Adaline Falling Star - Mary Pope Osborne After the death of her mother, Adaline is sent to live in St. Louis while her father—the famous scout Kit Carson—explores the West. Yearning for the faraway world of her mother's people and desperate for proof of her father's love, Adaline flees the home of her cruel relatives to forge her own course through the wilderness. When she allows an abandoned dog to join her on the trail, and to enter her heart, everything she ever knew about love and loyalty is put to the test.
Fantasti*Con - Rob Osterman Fantasti*Con is the Midwest's largest convention of science fiction, fantasy and pop culture, and the highlight of Allison Cavanaugh's summer. Only this year she finds a dark cloud over her weekend of geeky fun: a stalker. What begins as enigmatic notes quickly escalates to threats upon her. Only how do you find a madman at a convention, and how do you still manage to not scare away that new guy in the next apartment while doing it?
The weekend should be about fan-girling out at celebrities, wearing fun costumes, getting the inside scoop on the latest games and introducing her best friend Tori to the world of geek culture. Instead they, along with a hyperactive undergraduate student Joanna, are trying to find out who wants to hurt Allison before it's too late. Set against the back drop of a major convention, Fanasti*Con is a romantic thriller with scenes and vignettes familiar to any attendee. From the costumes to the celebs, this could be any con-goer's weekend of horror.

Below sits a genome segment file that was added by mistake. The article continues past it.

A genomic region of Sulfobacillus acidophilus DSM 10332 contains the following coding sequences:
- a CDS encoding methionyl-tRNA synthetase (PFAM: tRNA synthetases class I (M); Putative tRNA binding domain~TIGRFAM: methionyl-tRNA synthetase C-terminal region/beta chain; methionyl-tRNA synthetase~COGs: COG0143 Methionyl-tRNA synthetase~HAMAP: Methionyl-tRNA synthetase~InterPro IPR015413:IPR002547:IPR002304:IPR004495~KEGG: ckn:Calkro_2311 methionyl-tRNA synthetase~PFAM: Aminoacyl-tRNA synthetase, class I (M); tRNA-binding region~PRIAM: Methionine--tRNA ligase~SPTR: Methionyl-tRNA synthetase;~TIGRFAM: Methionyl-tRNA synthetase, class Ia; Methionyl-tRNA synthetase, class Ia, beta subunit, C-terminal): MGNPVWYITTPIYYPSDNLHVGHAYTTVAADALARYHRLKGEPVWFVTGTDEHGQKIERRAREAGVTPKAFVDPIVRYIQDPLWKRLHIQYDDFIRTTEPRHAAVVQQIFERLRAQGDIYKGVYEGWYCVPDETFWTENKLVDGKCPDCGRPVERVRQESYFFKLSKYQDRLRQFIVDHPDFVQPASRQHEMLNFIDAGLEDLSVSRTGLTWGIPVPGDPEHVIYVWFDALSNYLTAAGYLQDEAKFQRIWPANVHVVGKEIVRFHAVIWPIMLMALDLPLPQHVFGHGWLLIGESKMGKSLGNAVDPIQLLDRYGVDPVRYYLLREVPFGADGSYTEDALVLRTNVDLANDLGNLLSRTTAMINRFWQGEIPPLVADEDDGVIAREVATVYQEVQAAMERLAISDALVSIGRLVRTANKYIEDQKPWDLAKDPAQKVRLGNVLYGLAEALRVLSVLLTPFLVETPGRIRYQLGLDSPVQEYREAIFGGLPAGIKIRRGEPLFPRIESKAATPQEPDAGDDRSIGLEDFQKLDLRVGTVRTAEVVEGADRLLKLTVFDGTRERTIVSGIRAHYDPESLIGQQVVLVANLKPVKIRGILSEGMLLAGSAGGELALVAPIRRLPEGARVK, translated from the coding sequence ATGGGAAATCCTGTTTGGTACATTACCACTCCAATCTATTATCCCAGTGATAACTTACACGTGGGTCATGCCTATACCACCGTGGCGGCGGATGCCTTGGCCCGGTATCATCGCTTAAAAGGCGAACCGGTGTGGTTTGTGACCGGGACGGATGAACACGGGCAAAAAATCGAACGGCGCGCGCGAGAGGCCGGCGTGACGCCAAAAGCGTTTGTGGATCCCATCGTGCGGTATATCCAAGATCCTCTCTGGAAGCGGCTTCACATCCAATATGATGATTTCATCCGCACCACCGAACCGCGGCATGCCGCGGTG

Metamorphoses - Ovid Ovid's epic poem whose theme of change has resonated throughout the ages is one of the most important texts of Western imagination, an inspiration from Dante s time to the present, when writers such as Salman Rushdie and Italo Calvino have found a living source in Ovid s work. The text is accompanied by a preface, A Note on the Translation, and detailed explanatory annotations. Sources and Backgrounds includes Seneca s inspired commentary on Ovid, Charles Martin s essay on the ways in which pantomimic dancing an art form popular in Ovid s time may have been the model for Metamorphoses, as well as related works by Virgil, Callimachus, Hesiod, and Lucretius, among others.